America’s musical press in 1919 was awash with rumours about a new work – Rebecca Clarke’s Viola Sonata. It had just tied for first place in the prestigious Berkshire Festival Chamber Music Competition, for which all entries had to be submitted anonymously.
The jurors had speculated that the Sonata had been written by Ravel. When Clarke was revealed as the composer, they were astonished. ‘You should have seen their faces when they saw it was by a woman,’ the Festival’s patron confided to Clarke. The Sonata was hailed in the press as a work of ‘greatest genius’, compared favourably to pieces by Debussy.
Who was Rebecca Clarke
The Sonata has remained one of Clarke’s best-known works and is now a staple of the viola repertoire. It also spearheaded the ‘rediscovery’ of her music in the 1980s. Although famous in her day, by the time Clarke died in 1979 very few people knew she had ever been a composer at all. She was sometimes mentioned in the same breath as her husband, the pianist James Friskin. The difference between her standing at the end of her life and at the height of her career is staggering.
Her entry in the 1980 Grove Dictionary of Music and Musicians read, in its entirety, ‘See James Friskin’. But in 1927, her entry in the same dictionary had been extensive, listing all her major works including the Sonata, her Piano Trio (1921) and Cello Rhapsody (1923) and a substantial quantity of songs. Like so many women composers, Clarke’s music was slowly excised from the historical record and is only now reclaiming a place in concert halls.
When was Rebecca Clarke born?
Born in 1886 in Harrow, northwest of London, to a German mother and an American father, Clarke had a difficult childhood. She was extremely close with her mother, Agnes, but had a strained and complex relationship with her father, Joseph. In the memoir Clarke wrote in her eighties, she recalled that Joseph would beat all of his four children, ‘sometimes really painfully’. Needless to say, when Joseph instructed his daughter to take up an instrument, she did not take to it immediately.
Like many middle-class fathers of his generation, Joseph wanted to nurture family music-making, being an amateur cellist himself. When they were old enough, his children were given violin lessons – Rebecca, being ‘only a girl’, was sent to her brother Hans’s violin lessons rather than being taught individually. She hated playing the violin, and there were no indications that she would have any kind of musical career.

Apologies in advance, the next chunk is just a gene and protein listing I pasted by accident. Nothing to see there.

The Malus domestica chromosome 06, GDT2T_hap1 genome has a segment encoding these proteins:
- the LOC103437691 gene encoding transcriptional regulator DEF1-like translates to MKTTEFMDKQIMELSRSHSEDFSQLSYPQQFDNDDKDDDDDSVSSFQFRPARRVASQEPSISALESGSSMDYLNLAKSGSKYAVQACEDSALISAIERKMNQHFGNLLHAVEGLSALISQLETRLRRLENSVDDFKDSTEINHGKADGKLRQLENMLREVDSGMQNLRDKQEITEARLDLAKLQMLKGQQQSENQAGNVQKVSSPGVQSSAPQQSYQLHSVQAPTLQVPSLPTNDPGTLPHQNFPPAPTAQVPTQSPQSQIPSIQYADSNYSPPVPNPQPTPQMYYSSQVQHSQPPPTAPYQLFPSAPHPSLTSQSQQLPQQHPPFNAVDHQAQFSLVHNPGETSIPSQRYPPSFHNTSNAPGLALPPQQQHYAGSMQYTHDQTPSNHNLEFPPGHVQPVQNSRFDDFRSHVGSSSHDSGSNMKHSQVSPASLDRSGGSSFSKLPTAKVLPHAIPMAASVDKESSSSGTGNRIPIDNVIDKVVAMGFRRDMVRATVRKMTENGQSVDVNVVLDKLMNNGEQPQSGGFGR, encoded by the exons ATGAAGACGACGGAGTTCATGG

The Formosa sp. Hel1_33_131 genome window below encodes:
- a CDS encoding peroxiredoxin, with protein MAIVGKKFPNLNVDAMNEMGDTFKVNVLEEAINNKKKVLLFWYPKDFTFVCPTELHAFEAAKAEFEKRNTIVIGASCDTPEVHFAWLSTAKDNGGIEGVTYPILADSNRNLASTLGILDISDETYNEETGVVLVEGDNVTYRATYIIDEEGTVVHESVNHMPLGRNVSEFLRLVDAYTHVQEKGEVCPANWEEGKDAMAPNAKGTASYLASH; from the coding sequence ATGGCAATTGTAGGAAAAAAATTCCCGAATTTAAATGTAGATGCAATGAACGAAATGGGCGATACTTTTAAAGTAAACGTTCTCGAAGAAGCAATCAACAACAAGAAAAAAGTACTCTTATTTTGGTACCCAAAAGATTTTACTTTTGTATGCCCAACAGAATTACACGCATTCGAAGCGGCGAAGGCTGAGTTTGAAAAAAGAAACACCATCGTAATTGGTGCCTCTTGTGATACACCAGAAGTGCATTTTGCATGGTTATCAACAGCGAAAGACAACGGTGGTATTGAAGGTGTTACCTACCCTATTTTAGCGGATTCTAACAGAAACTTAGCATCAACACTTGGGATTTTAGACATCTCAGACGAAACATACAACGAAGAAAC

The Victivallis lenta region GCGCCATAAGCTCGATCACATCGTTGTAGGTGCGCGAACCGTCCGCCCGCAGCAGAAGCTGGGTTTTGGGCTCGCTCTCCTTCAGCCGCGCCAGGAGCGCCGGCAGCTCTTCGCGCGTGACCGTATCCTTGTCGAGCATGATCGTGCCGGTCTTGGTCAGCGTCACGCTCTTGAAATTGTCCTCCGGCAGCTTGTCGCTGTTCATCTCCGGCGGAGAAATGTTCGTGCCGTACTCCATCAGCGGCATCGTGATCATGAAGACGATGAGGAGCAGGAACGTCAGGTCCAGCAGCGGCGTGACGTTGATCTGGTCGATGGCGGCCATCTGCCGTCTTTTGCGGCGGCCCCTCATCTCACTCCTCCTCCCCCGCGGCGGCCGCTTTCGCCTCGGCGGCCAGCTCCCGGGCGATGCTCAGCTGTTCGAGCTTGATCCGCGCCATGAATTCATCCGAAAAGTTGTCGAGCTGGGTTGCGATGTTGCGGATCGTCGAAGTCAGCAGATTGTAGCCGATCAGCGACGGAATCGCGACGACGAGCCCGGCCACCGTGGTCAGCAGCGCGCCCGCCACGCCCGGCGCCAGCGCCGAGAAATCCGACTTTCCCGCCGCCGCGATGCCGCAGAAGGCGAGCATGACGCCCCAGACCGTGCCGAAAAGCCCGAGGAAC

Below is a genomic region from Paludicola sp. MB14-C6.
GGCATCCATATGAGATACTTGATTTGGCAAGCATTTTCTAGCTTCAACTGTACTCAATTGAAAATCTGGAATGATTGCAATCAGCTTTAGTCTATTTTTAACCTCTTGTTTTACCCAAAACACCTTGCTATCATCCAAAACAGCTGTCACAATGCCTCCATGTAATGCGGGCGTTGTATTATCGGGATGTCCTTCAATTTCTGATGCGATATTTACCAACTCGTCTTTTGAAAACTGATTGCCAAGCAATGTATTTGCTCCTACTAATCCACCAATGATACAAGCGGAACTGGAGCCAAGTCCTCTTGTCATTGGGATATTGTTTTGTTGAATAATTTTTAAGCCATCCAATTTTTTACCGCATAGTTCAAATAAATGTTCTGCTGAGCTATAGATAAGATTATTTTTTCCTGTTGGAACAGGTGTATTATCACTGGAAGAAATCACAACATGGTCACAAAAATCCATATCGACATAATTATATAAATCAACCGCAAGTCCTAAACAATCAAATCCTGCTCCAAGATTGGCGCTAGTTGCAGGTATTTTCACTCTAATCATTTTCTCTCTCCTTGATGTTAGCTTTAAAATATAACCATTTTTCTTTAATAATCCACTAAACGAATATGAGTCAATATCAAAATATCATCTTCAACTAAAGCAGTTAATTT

Despite this inauspicious start, as a teenager Clarke developed a real appreciation for the music her father forced her to play. In music, she found an escape from her family life. At 16, with her mother accompanying her at the piano, she auditioned for the Royal Academy of Music, securing herself a place as a violin student. After just two years, however, her father removed her from the Academy after her harmony teacher proposed to her. She later attended the Royal College of Music, where she was taught composition by Charles Stanford. All her life she viewed her studies at the College as ‘a happy time, an ecstatic time’, and under Stanford’s tutelage she developed a distinctive compositional voice. When she was composing at her best, Clarke felt ‘flooded with a wonderful feeling of potential power – a miracle that made anything seem possible’.
When did Rebecca Clarke start playing the viola?
While at the RCM, Clarke transferred from violin to viola, and became a famous performer and internationally recognised chamber musician on that instrument. In 1913 she became one of the first six women to be hired into a professional orchestra, the Queen’s Hall Orchestra, under the direction of Sir Henry Wood. In the early 1920s she toured through Asia, broadcast regularly on the fledgling BBC and later formed an all-woman piano quartet called The English Ensemble, with whom she performed internationally.
Rebecca Clarke the composer
Being a performer was vital to Clarke’s success as a composer. As she herself observed, some players showed a ‘prejudice against women’s compositions’, making it difficult for many women to get their works performed. Clarke, however, was able to play her own works with friends and colleagues – all performers of international standing – who made up her regular chamber ensembles. She gave the New York and London premieres of the Viola Sonata herself; similarly, her Cello Rhapsody was premiered by her close friends pianist Dame Myra Hess and cellist May Mukle, who were also the instrumentalists for the premiere of Clarke’s Piano Trio, with Marjorie Hayward on violin.